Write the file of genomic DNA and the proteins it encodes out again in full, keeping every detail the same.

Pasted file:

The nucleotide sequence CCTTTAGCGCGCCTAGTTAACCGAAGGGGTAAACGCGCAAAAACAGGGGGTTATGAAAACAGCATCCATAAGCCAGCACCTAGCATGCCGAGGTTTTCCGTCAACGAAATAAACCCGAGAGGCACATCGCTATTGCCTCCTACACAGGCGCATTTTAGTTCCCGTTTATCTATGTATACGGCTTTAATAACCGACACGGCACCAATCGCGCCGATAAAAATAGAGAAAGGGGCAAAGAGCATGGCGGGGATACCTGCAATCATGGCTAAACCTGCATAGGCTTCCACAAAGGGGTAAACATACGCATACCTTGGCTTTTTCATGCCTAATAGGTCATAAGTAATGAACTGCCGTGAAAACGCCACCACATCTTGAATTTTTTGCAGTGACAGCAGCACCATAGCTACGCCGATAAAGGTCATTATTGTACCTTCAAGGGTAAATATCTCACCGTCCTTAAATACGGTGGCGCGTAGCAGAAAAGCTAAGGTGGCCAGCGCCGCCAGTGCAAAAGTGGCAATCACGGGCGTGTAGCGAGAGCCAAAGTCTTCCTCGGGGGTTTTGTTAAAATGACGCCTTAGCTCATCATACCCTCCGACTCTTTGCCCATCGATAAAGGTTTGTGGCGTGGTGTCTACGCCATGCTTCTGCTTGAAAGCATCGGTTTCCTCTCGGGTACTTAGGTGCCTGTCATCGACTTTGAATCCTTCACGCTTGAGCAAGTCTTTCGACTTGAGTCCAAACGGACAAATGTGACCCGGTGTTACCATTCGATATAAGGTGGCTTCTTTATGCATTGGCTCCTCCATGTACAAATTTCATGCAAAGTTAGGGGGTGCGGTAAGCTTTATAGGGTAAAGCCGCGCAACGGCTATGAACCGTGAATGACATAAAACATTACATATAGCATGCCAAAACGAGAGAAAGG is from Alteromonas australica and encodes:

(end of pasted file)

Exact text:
The nucleotide sequence CCTTTAGCGCGCCTAGTTAACCGAAGGGGTAAACGCGCAAAAACAGGGGGTTATGAAAACAGCATCCATAAGCCAGCACCTAGCATGCCGAGGTTTTCCGTCAACGAAATAAACCCGAGAGGCACATCGCTATTGCCTCCTACACAGGCGCATTTTAGTTCCCGTTTATCTATGTATACGGCTTTAATAACCGACACGGCACCAATCGCGCCGATAAAAATAGAGAAAGGGGCAAAGAGCATGGCGGGGATACCTGCAATCATGGCTAAACCTGCATAGGCTTCCACAAAGGGGTAAACATACGCATACCTTGGCTTTTTCATGCCTAATAGGTCATAAGTAATGAACTGCCGTGAAAACGCCACCACATCTTGAATTTTTTGCAGTGACAGCAGCACCATAGCTACGCCGATAAAGGTCATTATTGTACCTTCAAGGGTAAATATCTCACCGTCCTTAAATACGGTGGCGCGTAGCAGAAAAGCTAAGGTGGCCAGCGCCGCCAGTGCAAAAGTGGCAATCACGGGCGTGTAGCGAGAGCCAAAGTCTTCCTCGGGGGTTTTGTTAAAATGACGCCTTAGCTCATCATACCCTCCGACTCTTTGCCCATCGATAAAGGTTTGTGGCGTGGTGTCTACGCCATGCTTCTGCTTGAAAGCATCGGTTTCCTCTCGGGTACTTAGGTGCCTGTCATCGACTTTGAATCCTTCACGCTTGAGCAAGTCTTTCGACTTGAGTCCAAACGGACAAATGTGACCCGGTGTTACCATTCGATATAAGGTGGCTTCTTTATGCATTGGCTCCTCCATGTACAAATTTCATGCAAAGTTAGGGGGTGCGGTAAGCTTTATAGGGTAAAGCCGCGCAACGGCTATGAACCGTGAATGACATAAAACATTACATATAGCATGCCAAAACGAGAGAAAGG is from Alteromonas australica and encodes: